Raising awareness of cyber security
Most people have heard about WikiLeaks, phones of important politicians being hacked, and fraudsters using sophisticated equipment to copy details of clients’ credit cards to then siphon off cash from their accounts. To those who have not been affected by such modern maladies these stories may sound like science fiction. But the chances of becoming victims to cybercrime are very real.
Cyber security has been defined as a body of technologies that focus on protecting computers, networks, programmes and data from unintended or unauthorised access, change or destruction. Government departments, the police, private organisations, financial institutions, and other groups collect, process and store a great deal of confidential information on computers and transmit that data across networks to other computers.
With the growing volume and sophistication of cyber attacks, continuous attention is required to protect sensitive business and personal information, as well as protect people from security and safety risks. Only recently yet another successful attempt was made to steal money from customers’ accounts through the ATM systems that our banks operate.
It is therefore worrying to read the latest NAO report that noted “that there is a general lack of cyber security awareness among government entities”. Some of the weaknesses mentioned in this report are quite alarming, the more so because it takes very little effort to adopt good practices.
Antivirus and anti-malware protection is so easy to implement and does not cost all that much to install on all government entities’ networks and computers. Equally important are disaster recovery and business continuity plans that need to be tested on a regular basis to ensure they will work in an emergency. In our hospitals, for instance, it would be totally unacceptable not to have a functional business continuity plan should the computer system that, among other things, holds the medical records of patients fail at any time.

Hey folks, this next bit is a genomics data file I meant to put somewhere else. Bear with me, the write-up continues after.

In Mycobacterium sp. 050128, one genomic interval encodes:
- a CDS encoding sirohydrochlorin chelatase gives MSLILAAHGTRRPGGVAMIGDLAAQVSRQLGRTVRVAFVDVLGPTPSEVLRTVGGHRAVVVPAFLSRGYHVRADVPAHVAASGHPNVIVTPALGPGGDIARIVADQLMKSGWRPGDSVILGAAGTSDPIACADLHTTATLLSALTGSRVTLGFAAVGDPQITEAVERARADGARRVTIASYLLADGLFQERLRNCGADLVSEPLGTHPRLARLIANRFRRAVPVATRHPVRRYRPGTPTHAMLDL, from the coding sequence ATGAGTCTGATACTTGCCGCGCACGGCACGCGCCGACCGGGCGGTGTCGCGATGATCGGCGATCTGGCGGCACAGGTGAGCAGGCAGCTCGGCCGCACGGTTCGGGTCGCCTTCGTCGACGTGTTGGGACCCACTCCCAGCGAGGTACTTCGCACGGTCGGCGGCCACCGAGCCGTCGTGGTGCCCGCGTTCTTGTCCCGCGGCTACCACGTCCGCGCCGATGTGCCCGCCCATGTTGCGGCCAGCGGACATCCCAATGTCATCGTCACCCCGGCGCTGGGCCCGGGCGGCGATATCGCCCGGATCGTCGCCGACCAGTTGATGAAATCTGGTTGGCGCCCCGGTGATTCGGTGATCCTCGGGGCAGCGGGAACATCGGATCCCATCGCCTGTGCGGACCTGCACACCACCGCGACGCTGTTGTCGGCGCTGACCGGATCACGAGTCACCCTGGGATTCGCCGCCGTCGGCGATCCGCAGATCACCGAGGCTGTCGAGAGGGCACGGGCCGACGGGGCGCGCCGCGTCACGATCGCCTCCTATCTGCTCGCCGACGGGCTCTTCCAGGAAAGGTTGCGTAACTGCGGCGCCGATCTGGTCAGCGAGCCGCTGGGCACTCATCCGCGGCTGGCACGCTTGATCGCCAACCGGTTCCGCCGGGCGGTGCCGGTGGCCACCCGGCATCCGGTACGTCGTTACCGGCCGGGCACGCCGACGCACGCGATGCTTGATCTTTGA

The NAO report also pointed out that some small government entities outsource their IT function. This may be an ideal solution as it could reduce IT operational and maintenance functions carried out in particular entities. However, the ultimate responsibility for managing the outsourced services will always be a responsibility of the government entity’s management. The report goes further and states “that in most of the selected audited sites, best practices are not being followed in terms of password complexity, password expiry, password history and the need to force the users to change passwords upon first log-on”.
These are relatively simple procedures that can easily be followed if the will exists to do away with complacency to ensure cyber security. The risks of cyber security laxness are various. Among these dangers are viruses erasing entire systems, someone breaking into a computer system and altering files, someone using a computer to attack others, or someone stealing credit card information and making unauthorised cash withdrawals or purchases.
Even with the strictest cyber security controls, there is never a 100 per cent guarantee that some of these things will not happen to some people, but at least the chances of failures will be minimised.
The big challenge facing IT security personnel is to define processes that are user-friendly as otherwise many will fear using their computers to communicate with government departments, or to purchase online through e-commerce.
Banks invest heavily to make their digitalised services secure but also user- friendly. Government entities have no option but to follow suit.